Monsignor Harry J. Byrne, JCD * * * Comment/

My Photo
Location: 3103 Arlington Avenue,, Bronx, NY 10463, United States

May 11, 2007

Benedict XVI Arrives in Brazil

On Wednesday, May 9 the Pope arrived in Sao Paulo. He addressed the welcoming party by praising the long loyalty of Brazilians to basic Christian values and to the Holy Father. He indicated that he had come to preside at the Fifth General Conference of the Latin American bishops. He referred to his first encyclical, Deus Caritas Est, and declared that the Catholic Church primarily was to be a witness to the love of the Father. The conference was to reinforce this identity of the Church through the promotion of respect for life from conception to death and through stressing the moral values "in each situation" and forming the consciences of the people.

At a news conference on his flight, he was questioned about the abortion debates in Brazil. He proceeded to expound on this and said that he agreed with the Mexican bishops who had declared excommunication on those who supported abortion. Actually, the Archbishop of Mexico City had declared that he would never directly impose an excommunication, but that the
abortion supporters excommunicated themselves. The matter was clarified on the plane with the conclusion that such supporters should not present themselves for communion.

Unfortunately, the reporter's introduction of the notions of abortion and excommunication created an infelicitous cloud of negativity over Benedict's arrival instead of the bright message of God's love, which Benedict had clearly intended. The pope, with his scholarly and reclusive temperament, failed to diffuse the question and somehow establish Jesus and God's love as the primary concerns of his mission. Imagine diplomats or politicians being interviewed by the media being faced with a question that would turn the discussion in a negative or unpleasant direction. The interviewee would have carefully planned beforehand the various points he wished to make, would quickly respond to the question, and immediately move on to his own agenda. It is to be regretted that our Church can have its identity distorted, even unwittingly by its own members and officials, and come to be perceived as primarily "the Church against abortion everready to excommunicate". We are much more than that; we are the Church of Jesus the Savior, come to bring a more abundant life!

May 7, 2007

Benedict XVI and Liberation Theology

This Wednesday, Pope Benedict XVI will visit Brazil, the world's largest Catholic country. He comes to a Brazilian church heavily influenced by liberation theology, where bishops, priests and laity have seen the Church's mission as adopting "a preferential option for the poor". The Church is not merely to provide individual or institutional gifts of food to the poor but also to work for structural change in the systems, widespread in Latin America, that create wealth for the few while leaving the many in poverty and hunger.

All of this involved conflict with those who wished to maintain the status quo. On March 24, 1980, Archbishop Oscar Romero of San Salvador was murdered while offering Mass because of his identification with the efforts of the poor to change the system. In 1989, six Jesuits were gunned down in their residence in San Salvador for the same reason. But such social activists had other opponents. John Paul II with his bitter experience of communism and the then Cardinal Ratzinger at the CDF saw strains of Marxism in liberation theology and took strong action against the Church's social activists, including Romero. It has been credibly reported that the Vatican had decided to remove Romero but his murder occurred first. Cardinal Paulo Evaristo Arns, an exponent of liberation theology and activist for social justice, was undercut in many ways by Rome, including the carving of several dioceses out of his diocese of SaoPaulo and appointing conservatives bishops to head them. Ratzinger silenced liberation theologians Leonardo Boff and Gustavo Gutierrez, together with Brazilian bishop Pedro Casaldaliga on the same grounds.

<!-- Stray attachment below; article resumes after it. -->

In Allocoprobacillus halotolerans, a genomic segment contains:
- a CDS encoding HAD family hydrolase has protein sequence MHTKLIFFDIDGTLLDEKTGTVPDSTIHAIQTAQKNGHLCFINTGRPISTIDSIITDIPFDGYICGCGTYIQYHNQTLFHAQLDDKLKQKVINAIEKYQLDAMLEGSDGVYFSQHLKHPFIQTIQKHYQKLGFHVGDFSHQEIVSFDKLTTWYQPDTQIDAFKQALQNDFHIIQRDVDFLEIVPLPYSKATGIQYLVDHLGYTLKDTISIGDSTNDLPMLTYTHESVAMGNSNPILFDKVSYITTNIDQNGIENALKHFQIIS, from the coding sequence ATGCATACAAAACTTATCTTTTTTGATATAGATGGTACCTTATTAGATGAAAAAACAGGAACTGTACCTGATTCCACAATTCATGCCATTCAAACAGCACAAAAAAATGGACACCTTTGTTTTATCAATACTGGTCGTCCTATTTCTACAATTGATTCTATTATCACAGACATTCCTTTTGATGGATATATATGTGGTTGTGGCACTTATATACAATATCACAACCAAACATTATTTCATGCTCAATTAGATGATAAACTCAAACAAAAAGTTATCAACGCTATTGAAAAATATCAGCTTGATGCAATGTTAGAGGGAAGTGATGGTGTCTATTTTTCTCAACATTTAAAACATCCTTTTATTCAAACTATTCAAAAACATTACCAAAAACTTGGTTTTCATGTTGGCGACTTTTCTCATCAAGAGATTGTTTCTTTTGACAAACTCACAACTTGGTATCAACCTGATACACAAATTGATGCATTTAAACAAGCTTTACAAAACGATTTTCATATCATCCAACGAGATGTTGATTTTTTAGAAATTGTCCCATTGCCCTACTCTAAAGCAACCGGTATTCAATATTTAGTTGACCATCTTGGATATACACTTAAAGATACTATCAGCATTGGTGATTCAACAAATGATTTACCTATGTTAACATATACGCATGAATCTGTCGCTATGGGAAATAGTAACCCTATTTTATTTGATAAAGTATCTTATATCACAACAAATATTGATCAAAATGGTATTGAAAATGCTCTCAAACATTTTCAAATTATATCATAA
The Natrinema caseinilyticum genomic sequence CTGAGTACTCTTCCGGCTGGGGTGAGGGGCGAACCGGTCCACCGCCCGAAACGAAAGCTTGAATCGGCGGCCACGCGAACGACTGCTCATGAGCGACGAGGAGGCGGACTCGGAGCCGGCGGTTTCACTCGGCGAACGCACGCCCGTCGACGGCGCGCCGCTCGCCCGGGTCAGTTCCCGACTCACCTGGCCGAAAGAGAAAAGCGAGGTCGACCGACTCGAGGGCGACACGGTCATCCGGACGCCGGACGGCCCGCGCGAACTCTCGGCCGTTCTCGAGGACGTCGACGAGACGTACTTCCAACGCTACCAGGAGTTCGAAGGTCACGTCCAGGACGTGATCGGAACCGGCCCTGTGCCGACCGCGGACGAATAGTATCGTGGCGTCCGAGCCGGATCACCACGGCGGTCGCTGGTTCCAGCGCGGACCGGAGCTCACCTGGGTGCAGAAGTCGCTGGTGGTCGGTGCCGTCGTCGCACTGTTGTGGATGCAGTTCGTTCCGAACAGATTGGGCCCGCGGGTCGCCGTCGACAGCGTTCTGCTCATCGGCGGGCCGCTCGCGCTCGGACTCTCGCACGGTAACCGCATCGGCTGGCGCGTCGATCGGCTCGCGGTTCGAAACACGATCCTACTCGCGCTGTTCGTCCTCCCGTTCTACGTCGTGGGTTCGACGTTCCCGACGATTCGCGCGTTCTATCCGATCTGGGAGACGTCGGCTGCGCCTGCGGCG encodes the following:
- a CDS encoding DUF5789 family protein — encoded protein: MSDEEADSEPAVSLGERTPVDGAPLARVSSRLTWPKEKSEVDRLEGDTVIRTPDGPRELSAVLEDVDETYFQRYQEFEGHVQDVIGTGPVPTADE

An analysis of Benedict XVI's actions and statements, before and after his designation as Pope, shows that his view of the Church's role is to foster individual piety and to shun social justice activism. Benedict will meet with Brazil's President to discuss current economic and social problems. The Church has been at odds with the government because of its free distribution of condoms to combat AIDS. The Church's position on this issue has been widely criticized by a number of Catholic theologians.

One is reminded of the Church's experience under Pius X (1903-1914). A secret society was organized to inform the Vatican of persons who did not share the pope's vision. He investigated many and excommunicated several of the intelligentia for what he deemed unacceptable views. His campaign against "modernism", which he saw as an American problem, resulted in the silencing of many individuals and the suppression of periodicals including the highly regarded "New York Review" published by our New York archdiocesan seminary. Many left the Church.

David Gibson's excellent "The Rule of Benedict" recounts how the then Cardinal Ratzinger took steps to eliminate liberation theology as articulated in Brazil and Latin America. Gibson suggests a similarity between Pius X and Benedict XVI in their opposition to "modernists" on the one hand and the liberation theology types on the other hand. The successor of Pius X ended the inquisitorial processes and drastic bans and prohibitions of his predecessor and moderated the conflicts that had resulted. The speeches of Benedict XVI on his coming trip to Brazil will be listened to quite attentively.

A bottom line question: aside from essential matters of faith and morals, to what extent must the personal vision and preferred policies of a particular pope be accorded complete acceptance by all?